Review of “Tick Tock Lullaby”

The film also has a
unique sense of humor that flows from its sense of realism. Nothing is played
up as a joke, per se, but several situations invite laughter, including some of
Sasha’s more explicit drawings and much of the casual banter between her and
Maya. In one particularly funny scene, Fiona emulates a baby’s crying (in bed,
no less) to irritate Steve, who exclaims, "You aren’t doing it right!"
One gets the sense that the characters are simply humorous people thrust into
odd situations.

The obviously low-budget
production values are the only real issue keeping the movie from greatness. Tick Tock Lullaby is competently made
and well-edited, but it was clearly shot on video. Thankfully, the writing and
performances are strong enough to carry the movie, and the visuals do add a
sort of docudrama realism that fits nicely into the story line.

The acting is excellent
and quite natural, particularly from leads Lisa Gornick and Raquel Cassidy. The pair has a believable,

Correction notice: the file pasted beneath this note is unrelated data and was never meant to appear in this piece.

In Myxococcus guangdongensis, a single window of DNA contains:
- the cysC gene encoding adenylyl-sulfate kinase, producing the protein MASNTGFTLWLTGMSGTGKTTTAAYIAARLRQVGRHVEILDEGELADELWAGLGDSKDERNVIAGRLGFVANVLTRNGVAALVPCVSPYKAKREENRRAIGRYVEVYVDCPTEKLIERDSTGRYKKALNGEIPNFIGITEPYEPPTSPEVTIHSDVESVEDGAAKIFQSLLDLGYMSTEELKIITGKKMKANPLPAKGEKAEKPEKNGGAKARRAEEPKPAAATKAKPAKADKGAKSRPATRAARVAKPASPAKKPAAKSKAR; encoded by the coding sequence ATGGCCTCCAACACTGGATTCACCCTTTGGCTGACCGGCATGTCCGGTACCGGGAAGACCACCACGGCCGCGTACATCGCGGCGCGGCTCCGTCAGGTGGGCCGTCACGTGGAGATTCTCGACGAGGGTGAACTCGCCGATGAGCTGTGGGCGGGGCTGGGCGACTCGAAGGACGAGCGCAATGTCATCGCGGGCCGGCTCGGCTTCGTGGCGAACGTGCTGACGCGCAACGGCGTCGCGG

easygoing chemistry and a likability that’s infectious — you want them to succeed.

Jake Canuso is appropriately slick as Laurence, and Sarah Patterson is
excellent as the disaffected, slightly strange Gillian. Both
Joanna
Bending and Sam Spruell are good in their roles, but Bending’s Fiona comes
across as a relatively unappealing character, while Spruell’s Steve doesn’t
have many lines to work with.

Gornick pulls triple duty as the writer, director and co-star, an
admirable feat. Thankfully, her direction is deft, with a focus on capturing
the realism of low-key moments that still drive the action forward. As a
result, the film feels fresh and honest without becoming trite or boring.

It’s very anti-Hollywood, and in fact, a great example of just
how much can be done with a fairly simple technical setup. It’s wonderful to
see a quality film made for and about the community that’s taken Angela
Robinson’s
advice to heart.

While some viewers will
be put off by the low-fi visuals, Tick
Tock Lullaby
is more than worth checking out for its unique, frank approach
to an overdone subject. It couldn’t possibly be more different from the current
crop of baby and pregnancy-related movies, which is probably a good thing.

Watch the trailer:

Tick Tock Lullaby
comes out on DVD April 8, 2008.

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